There were a lot of homeless people in New Orleans.  They were frequent patients at the Big Free.   Most interns and residents parked in parking garages within a block or two of Charity.  You would walk past many of these guys each morning and evening as you made your way to and from the hospital.  As a new intern, these guys were a little creepy.  They would usually ask for money and some would ask for medical advice.    Little did you know as an intern, you had just signed up to be team physician for the Camp Street Cowboys, the name given to this group by the house staff at Charity.   Many of them slept on Camp Street a few blocks away, thus earning their name.   By the end of your residency you knew many of these guys names and had done surgery on several.

There were a few basic rules you learned about this group as you trained at Charity.  First, these guys drank a lot.  During your workup history and physical you would ask, “Do you drink?”  Most would answer, “Doc I drink all I can get.”  If you asked are you drunk, they would all answer, “I ain’t drunk, but I have been drinkin at bit.”  As an orthopedic resident, we saw these guys for two main reasons.   First, drunks fall down and break things, usually a broken wrist or hip.  Second, they also had the tendency wander out in front of moving cars and break everything.  Taking care of this group took some unique thinking that was passed down from the upper level residents.

The main objectives was to avoid the DTs.  Delirium tremens is a serious medical condition caused by alcohol withdrawal.  Most Camp Street Cowboys would have symptoms of alcohol withdrawal within a day or two of stopping alcohol intake.  Symptoms would start with irritability and hypertension and tachycardia.  Without treatment, this could progress to hallucinations, seizures, and could be fatal.   If your patient started complaining of bugs and spiders in bed with them, it was a bad sign that the DTs were starting.  The worst, was a patient in skeletal traction having hallucination and seizures.  Anesthesia was not safe around the DTs, and any planned surgery would be postponed until the symptoms passed which could take several days.  DT patients were given sedatives, vitamins, and iv fluids and time to detoxify.  It was a disaster on an orthopedic ward for this to happen.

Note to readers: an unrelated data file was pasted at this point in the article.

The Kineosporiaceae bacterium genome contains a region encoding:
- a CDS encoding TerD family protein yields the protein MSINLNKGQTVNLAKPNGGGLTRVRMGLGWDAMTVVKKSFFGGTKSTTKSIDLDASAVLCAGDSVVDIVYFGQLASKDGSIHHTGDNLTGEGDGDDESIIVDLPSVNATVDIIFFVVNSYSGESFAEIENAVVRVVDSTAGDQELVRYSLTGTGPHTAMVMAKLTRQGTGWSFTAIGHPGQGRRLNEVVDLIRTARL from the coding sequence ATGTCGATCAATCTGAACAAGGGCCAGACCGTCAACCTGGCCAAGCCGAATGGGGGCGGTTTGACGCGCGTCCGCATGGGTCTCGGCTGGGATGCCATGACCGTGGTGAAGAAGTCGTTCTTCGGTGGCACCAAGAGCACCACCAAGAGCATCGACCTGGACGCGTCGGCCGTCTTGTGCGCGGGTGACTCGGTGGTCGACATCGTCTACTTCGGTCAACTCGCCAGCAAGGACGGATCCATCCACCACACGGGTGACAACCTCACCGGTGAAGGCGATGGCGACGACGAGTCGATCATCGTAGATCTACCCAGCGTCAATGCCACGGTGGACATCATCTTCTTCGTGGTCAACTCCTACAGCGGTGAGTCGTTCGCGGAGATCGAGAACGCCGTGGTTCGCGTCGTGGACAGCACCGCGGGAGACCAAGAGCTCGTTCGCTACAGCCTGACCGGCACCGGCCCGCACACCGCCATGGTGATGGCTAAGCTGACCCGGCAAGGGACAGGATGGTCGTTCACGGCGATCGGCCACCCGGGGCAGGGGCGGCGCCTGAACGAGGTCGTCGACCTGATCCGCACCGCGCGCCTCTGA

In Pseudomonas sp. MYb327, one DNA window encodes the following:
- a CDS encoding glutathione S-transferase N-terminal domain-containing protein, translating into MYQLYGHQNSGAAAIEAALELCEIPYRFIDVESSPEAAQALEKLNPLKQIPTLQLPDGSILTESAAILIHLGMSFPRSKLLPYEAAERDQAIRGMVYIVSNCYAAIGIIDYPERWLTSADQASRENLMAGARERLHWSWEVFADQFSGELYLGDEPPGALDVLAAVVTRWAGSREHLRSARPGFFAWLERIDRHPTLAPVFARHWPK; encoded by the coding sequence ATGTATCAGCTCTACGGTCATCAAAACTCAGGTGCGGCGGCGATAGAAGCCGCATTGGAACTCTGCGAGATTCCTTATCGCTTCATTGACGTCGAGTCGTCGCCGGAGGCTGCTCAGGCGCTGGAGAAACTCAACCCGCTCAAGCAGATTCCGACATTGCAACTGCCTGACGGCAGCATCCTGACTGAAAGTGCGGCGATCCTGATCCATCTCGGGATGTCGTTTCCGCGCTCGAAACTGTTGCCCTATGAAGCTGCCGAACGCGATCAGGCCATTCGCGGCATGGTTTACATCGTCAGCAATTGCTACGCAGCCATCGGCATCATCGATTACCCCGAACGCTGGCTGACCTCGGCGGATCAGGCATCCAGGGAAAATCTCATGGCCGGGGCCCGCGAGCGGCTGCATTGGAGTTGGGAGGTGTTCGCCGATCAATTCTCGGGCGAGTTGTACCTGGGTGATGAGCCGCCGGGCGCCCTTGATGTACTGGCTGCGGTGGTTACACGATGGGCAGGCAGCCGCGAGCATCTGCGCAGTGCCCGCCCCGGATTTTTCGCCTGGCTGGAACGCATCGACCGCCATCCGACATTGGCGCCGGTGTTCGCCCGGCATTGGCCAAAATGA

The Charity solution was simple, give the patient alcohol.  These guys weren’t going to start going to AA meetings when you discharged them.  They were going right back to the street and their bottle.   So alcohol was available for patients, not enough to get drunk, but enough to prevent the DTs.   The typical order would be a beer with each meal and shot of special spirits at bed time.  This translated into a Budweiser three times a day and shot of Old Crow at bedtime.  That would prevent DTs and actually save lives.   The down side to this was there was no privacy.  The patients were in ten man wards and would see their neighbor getting a Bud with meals.  The next time you made rounds, every patient on the ward was suddenly admitting to heavy drinking and a history of DTs.   Pretty soon, every patient on the ward was sipping a Bud.  Only at Charity.

Follow up care on the Camp Street Cowboys was also a unique challenge.  When discharged from the hospital they were given a follow up appointment to the orthopedic clinic.  Most were not responsible enough to keep an appointment.  Some would disappear and some would eventually show up in the ER wanting their cast off.   In most cases, you could not get an old chart at Charity and the Camp Street Cowboys were not good at remembering any details about their injuries.  To try to solve this problem, we would write on the cast.  We would put our name as the treating doctor, the date and type of surgery, and sometimes even draw the fracture on the cast.  It was a “walking medical record.”  This would usually work unless the cast was so filthy that it was illegible.

I can still remember having this conversation with one of the Camp Street Cowboys.  He somehow had shown up to the orthopedic clinic, he was several weeks late but there he was in a filthy long leg cast and a broken down wheel chair.  He still had on his hospital bracelet and several EKG stickers on his chest.  The writing on his cast was not legible.  The residents had rotated services, so we had a whole new crew of orthopedic residents at Charity.  No one recognized him or knew why he had a cast on.  I asked if he had surgery, he didn’t remember.  I asked if he knew is doctor’s name, he didn’t remember.  I asked if he remembered anything about being at Charity.  He said, “Doc all I remember is that they gave me plenty of cold Budweezer while I was here.”   At least he had fond memories of his hospitalization.

It was rank removing that cast.  I expected a horrible infected incision.  After cleaning things up, his leg and incision looked fine.  He had a plate and screws put in for a tibial plateau fracture.  He had worn the cast about six weeks longer than needed, but that did keep him non-weightbearing.  The fracture had healed, his knee was pretty stiff, but he was happy getting the cast off.  I never saw him again.





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